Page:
Although micro-credentials have been around in varying forms for a long time, they have risen to greater prominence globally over the last two or three years owing to the opportunities they present for swift, focused upskilling and more accessible engagement in higher education.
Various studies, including work published by QAA in this area outline opportunities for micro-credential approaches to be used to enhance the student learning experience by providing more flexible and granular approaches to learning and achievement.
This project addressed concerns raised regarding increasing assessment workload when making existing degree courses more granular.
The project team, which includes five computer science national teaching fellows, generated a report which presents six case studies from across the UK demonstrating different ways in which badges and micro-credentials can be accommodated either alongside or within existing courses. The case studies make use of a skills profiling approach to granularize existing courses into their skills hours.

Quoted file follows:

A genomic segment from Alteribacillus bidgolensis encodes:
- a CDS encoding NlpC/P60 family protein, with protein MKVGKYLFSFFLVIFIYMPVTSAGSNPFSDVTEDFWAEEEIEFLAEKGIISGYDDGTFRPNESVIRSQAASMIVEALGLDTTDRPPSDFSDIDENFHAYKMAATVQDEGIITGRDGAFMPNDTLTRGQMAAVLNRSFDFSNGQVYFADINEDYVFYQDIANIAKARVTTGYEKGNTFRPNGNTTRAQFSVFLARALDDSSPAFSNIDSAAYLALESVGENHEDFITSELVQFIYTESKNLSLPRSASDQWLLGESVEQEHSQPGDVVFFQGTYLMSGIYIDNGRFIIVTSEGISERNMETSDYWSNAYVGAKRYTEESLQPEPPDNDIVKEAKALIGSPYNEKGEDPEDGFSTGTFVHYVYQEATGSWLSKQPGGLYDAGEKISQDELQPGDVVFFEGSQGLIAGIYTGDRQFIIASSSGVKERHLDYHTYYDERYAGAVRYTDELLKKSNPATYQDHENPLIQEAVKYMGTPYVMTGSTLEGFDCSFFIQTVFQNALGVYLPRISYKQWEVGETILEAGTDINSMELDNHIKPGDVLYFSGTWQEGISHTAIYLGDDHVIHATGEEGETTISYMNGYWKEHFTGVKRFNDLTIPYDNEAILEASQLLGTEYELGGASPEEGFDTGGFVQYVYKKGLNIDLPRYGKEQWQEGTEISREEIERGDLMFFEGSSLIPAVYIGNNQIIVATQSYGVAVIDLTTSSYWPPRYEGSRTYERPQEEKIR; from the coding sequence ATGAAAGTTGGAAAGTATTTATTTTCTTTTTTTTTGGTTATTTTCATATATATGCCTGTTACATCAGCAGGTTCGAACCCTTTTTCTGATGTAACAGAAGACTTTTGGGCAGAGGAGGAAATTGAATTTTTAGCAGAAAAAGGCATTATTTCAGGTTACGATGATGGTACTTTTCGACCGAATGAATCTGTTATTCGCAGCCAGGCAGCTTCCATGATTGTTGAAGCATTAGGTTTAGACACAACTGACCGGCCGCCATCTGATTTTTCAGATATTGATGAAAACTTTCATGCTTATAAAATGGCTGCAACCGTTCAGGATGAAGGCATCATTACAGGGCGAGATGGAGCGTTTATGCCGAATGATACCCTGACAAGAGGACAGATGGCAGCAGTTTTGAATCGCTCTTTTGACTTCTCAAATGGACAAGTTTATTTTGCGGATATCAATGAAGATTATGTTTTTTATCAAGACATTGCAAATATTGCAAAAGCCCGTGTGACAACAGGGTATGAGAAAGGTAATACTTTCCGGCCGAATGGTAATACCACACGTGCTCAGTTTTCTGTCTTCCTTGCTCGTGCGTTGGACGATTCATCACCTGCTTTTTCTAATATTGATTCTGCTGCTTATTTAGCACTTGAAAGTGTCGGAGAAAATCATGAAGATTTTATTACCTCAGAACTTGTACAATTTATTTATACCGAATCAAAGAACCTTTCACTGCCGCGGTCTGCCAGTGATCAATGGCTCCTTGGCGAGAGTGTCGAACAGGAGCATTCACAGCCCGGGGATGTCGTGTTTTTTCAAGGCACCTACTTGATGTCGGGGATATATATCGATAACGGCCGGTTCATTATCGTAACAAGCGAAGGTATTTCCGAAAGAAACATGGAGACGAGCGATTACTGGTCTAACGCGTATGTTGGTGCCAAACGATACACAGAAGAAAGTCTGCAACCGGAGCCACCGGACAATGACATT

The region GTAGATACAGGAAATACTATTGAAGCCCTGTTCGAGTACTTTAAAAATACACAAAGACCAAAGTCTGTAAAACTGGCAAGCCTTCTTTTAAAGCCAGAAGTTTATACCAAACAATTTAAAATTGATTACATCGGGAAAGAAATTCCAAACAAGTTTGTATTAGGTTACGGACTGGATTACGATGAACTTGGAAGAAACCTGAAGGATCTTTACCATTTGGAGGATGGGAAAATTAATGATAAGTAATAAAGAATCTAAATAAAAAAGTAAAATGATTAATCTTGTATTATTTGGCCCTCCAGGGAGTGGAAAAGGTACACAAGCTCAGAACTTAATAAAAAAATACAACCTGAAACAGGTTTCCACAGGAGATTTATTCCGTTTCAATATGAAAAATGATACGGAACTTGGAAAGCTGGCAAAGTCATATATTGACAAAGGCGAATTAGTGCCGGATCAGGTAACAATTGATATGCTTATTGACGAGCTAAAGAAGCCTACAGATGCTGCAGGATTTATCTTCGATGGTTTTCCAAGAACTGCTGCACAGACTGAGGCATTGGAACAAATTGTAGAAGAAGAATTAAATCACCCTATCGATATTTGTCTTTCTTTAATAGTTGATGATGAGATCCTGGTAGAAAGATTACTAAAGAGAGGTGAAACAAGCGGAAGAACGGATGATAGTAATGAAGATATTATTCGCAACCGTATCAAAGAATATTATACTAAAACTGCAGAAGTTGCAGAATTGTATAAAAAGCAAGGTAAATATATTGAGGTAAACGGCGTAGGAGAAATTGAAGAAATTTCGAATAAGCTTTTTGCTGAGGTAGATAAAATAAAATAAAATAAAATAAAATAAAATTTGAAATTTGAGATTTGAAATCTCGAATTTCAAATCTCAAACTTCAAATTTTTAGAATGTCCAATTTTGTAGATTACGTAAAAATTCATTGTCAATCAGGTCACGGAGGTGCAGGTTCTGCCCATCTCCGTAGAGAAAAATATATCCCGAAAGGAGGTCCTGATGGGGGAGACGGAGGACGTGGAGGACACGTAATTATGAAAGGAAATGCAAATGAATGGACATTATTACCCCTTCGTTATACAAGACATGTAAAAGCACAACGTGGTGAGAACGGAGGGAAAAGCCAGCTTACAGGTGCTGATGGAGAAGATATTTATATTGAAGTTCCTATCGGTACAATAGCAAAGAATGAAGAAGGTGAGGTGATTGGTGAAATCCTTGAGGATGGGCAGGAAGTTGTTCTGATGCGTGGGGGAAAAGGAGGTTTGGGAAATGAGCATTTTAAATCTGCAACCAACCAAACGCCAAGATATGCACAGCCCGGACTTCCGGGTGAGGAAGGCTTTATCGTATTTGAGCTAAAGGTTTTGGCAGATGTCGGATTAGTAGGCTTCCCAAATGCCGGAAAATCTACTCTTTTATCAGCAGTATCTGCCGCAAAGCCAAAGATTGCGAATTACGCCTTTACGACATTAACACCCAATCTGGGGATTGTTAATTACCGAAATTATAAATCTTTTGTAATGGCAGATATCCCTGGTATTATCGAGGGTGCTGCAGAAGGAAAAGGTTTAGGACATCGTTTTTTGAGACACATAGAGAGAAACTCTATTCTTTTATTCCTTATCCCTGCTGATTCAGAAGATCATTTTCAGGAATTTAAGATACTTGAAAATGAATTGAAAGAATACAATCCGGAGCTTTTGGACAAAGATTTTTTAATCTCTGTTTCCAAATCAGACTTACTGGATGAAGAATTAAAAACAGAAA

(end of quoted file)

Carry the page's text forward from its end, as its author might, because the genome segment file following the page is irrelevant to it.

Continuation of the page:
The report demonstrates how badges and micro-credentials can be used based on their skills hours. The approaches outlined within the report demonstrate not only a mechanism to incorporate badges and micro-credentials within higher education provision, but also a way to explain more clearly to learners, teachers and employers how such provision aligns with future job roles. In so doing, it opens up opportunities for more flexible personalised learning and earning approaches both within higher education and beyond.
The project team close the report by providing a number of recommendations regarding potential next steps to realising these opportunities.
Tune in to this podcast from Project Lead Rupert Ward who discusses the importance of building digital trust in badging. Rupert references how ‘’learning fitness’’ could be more like physical fitness and talks in detail about the role of technology in shaping the future of learning.
University of Huddersfield
Abertay University, Ulster University, University of Bath, Manchester Metropolitan University, Northumbria University and University of Sunderland